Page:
Make use of fair use
In 1976, Fair Use was officially added to U.S. copyright law. That law says that there are four factors to be considered when deciding if a use is covered.
Nov 4, 2015
Note: I am so not a lawyer. Even if you don't use Google Books or don't like Google Books, its victory in the courts a couple of weeks ago was a huge win for all of us. That victory solidified our right to reuse copyrighted materials under specific circumstances without having to ask permission. This is vital to keep our culture and democracy alive. That's not how the Court put it but that's the essence of the Fair Use doctrine, a limitation on the reach of copyright that is, alas, unusual among nations. Fair Use lets you reproduce copyrighted material if, for example, you're reviewing it, commenting on it, or parodying it, especially if you're not providing a substitute that would affect the original's sales. (It's way more complicated than that. Ask any lawyer.) The Google Books case is important because it establishes Fair Use more firmly than ever, and clarifies that it applies more broadly than its opponents would like. The legal historian Oren Bracha argues that Fair Use arose in the 19th Century as copyright was getting more inclusive and restrictive. Before that, copyright gave a printer an exclusive right to make copies, but otherwise was surprisingly permissive. For example, people were allowed to abridge a novel and publish it, or to translate it into a different language, all without getting the author's permission or compensating him/her.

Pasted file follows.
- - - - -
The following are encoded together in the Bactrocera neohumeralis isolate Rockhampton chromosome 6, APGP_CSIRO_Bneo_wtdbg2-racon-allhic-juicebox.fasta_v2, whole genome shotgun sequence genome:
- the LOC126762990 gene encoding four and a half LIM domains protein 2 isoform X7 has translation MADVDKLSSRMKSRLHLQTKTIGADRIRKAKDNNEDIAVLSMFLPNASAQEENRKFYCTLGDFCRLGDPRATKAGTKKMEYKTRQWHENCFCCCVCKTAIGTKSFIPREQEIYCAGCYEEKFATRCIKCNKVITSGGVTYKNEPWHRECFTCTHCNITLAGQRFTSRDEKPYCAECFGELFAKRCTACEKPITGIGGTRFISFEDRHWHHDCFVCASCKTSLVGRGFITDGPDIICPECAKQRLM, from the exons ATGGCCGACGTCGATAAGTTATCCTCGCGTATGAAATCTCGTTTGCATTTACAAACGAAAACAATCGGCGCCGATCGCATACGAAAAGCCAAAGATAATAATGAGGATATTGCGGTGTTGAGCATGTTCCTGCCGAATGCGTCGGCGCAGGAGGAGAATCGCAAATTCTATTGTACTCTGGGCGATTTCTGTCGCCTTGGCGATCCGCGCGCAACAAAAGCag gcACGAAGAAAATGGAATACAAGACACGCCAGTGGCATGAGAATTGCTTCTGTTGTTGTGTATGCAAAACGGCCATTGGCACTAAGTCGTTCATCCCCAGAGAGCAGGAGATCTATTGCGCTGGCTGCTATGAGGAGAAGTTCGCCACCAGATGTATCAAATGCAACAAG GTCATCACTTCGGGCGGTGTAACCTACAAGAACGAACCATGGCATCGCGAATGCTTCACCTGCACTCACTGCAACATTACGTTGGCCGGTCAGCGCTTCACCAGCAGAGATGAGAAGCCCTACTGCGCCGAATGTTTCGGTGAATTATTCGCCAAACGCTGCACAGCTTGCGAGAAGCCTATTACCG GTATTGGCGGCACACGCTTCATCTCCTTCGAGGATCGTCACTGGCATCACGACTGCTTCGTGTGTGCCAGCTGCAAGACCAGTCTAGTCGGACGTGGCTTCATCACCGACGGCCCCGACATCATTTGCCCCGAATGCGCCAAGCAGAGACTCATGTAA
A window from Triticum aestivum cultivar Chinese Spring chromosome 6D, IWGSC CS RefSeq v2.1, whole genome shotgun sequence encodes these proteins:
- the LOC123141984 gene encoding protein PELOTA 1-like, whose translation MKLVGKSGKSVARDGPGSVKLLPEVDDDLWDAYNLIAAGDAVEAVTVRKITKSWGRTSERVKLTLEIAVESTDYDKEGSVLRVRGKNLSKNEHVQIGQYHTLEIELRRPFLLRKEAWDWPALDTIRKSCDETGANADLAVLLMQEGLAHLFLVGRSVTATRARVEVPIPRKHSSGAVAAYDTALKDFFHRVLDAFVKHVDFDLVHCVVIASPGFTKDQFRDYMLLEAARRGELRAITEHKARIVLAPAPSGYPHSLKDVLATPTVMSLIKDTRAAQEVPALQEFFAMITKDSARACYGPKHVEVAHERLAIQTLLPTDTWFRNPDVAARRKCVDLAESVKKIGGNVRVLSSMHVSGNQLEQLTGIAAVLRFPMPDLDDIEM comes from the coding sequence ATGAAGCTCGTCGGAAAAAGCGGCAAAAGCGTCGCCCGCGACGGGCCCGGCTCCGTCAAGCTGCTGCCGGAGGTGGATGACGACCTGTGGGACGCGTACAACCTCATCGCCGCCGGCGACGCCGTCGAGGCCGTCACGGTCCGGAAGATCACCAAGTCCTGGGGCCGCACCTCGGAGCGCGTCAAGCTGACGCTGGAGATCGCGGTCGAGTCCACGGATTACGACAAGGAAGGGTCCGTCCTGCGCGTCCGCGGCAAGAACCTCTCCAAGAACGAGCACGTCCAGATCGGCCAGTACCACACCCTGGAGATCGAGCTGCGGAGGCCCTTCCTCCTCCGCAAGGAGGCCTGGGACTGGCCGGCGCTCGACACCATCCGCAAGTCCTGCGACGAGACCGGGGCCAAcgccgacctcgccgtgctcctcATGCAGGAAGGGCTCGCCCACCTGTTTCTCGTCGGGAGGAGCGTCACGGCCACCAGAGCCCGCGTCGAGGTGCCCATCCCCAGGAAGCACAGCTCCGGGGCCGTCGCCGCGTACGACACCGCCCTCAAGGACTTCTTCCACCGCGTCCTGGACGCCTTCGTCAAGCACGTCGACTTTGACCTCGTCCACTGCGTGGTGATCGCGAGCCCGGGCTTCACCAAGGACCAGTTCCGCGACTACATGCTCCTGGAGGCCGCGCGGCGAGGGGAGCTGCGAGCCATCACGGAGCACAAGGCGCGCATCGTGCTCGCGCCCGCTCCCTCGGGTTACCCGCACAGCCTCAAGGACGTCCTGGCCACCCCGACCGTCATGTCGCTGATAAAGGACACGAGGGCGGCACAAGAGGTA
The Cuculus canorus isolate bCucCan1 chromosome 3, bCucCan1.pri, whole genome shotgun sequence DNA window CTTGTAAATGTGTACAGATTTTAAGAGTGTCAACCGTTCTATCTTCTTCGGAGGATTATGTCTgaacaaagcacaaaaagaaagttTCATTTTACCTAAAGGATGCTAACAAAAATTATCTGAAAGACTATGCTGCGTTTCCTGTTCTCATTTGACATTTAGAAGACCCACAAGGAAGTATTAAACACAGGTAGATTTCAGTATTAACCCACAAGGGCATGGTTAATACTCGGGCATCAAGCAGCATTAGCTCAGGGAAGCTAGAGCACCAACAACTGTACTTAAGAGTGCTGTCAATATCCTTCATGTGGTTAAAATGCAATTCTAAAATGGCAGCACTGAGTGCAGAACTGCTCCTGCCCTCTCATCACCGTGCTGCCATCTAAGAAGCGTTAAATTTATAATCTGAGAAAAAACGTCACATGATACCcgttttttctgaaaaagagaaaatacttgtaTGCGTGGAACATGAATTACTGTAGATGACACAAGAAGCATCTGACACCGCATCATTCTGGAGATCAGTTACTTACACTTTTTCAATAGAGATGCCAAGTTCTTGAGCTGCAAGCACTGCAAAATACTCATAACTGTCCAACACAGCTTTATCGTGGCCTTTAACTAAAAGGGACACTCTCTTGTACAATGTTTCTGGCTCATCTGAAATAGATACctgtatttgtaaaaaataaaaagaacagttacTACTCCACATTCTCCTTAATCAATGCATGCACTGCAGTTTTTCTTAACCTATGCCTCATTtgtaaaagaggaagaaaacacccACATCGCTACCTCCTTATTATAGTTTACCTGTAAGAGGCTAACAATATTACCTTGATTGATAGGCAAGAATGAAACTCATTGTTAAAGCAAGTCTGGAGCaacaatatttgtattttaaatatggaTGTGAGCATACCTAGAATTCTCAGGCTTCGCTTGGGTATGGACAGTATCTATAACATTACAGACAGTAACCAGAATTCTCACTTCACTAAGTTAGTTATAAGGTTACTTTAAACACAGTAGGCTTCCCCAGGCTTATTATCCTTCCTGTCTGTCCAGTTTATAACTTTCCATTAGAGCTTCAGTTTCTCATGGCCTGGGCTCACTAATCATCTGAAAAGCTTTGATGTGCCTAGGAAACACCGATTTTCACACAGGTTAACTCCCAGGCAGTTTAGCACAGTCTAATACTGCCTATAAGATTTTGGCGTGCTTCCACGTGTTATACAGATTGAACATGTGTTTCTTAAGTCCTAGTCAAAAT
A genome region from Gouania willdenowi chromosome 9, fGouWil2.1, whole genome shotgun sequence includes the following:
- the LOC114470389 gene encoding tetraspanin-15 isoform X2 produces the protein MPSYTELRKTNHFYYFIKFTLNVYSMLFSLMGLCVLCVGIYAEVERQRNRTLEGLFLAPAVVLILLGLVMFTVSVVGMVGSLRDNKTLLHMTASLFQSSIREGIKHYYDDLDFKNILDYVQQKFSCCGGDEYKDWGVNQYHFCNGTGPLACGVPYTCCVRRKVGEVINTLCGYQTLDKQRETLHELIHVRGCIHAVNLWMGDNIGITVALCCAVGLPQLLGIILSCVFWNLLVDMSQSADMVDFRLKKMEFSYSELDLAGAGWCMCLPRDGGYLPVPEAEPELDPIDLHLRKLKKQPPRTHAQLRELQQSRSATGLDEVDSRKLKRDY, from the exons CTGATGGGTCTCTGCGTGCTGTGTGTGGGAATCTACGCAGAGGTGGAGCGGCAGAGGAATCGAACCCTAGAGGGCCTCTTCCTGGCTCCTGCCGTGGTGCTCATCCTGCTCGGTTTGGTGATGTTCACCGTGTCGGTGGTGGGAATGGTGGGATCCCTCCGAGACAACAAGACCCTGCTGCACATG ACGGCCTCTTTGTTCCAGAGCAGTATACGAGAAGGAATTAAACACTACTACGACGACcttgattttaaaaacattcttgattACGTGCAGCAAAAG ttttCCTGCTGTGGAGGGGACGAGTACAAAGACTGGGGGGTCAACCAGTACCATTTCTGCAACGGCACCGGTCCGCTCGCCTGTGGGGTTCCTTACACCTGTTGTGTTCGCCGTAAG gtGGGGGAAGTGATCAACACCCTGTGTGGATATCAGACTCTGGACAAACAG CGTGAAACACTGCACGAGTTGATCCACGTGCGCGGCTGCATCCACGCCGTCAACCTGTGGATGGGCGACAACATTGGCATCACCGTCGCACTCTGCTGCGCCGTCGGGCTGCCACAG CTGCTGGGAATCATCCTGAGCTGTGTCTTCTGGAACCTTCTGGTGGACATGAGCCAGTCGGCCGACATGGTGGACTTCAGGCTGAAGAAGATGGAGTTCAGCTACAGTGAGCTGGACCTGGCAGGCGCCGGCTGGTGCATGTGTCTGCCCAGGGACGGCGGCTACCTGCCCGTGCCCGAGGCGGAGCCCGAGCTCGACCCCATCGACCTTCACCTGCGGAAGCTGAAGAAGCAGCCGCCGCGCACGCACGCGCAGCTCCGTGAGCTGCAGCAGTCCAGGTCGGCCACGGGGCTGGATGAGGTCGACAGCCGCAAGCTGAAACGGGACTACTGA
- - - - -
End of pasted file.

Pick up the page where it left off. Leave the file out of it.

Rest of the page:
A (very) brief history of copyrightOver time, copyright was applied not just to what came off of a particular printer's printing press but to the abstract idea of the work, so that the author could control every physical expression of that work. As the author's grip was tightened, exemptions needed to be specified so that there could still be reasonable discussion of the work. Imagine if an author could refuse to let a reviewer cite a passage in a book if the review were critical. Imagine you had to ask permission to quote a sentence of an article in a report you were writing. Imagine you couldn't parody Donald Trump without first having him review what you're going to say. So, Fair Use became a thing. In 1976, it was officially added to U.S. copyright law. That law says that there are four factors to be considered when deciding if a use is covered by Fair Use:
1. the purpose and character of the use, including whether such use is of a commercial nature or is for nonprofit educational purposes; 2. the nature of the copyrighted work [ e.g., is it fiction? non-fiction?]; 3. the amount and substantiality of the portion used in relation to the copyrighted work as a whole; and 4. the effect of the use upon the potential market for or value of the copyrighted work.The purposes mentioned in #1 traditionally have included scholarship, political commentary, parody, and more. Yes, those four factors are vague. Fair Use has always been vague. But that has the virtue of enabling it to be applied quite broadly. Of course, it also raises the risk that it will be interpreted very narrowly. The Google Books verdict establishes a precedent for applying it broadly in ways especially important to the continuing life and value of the Internet.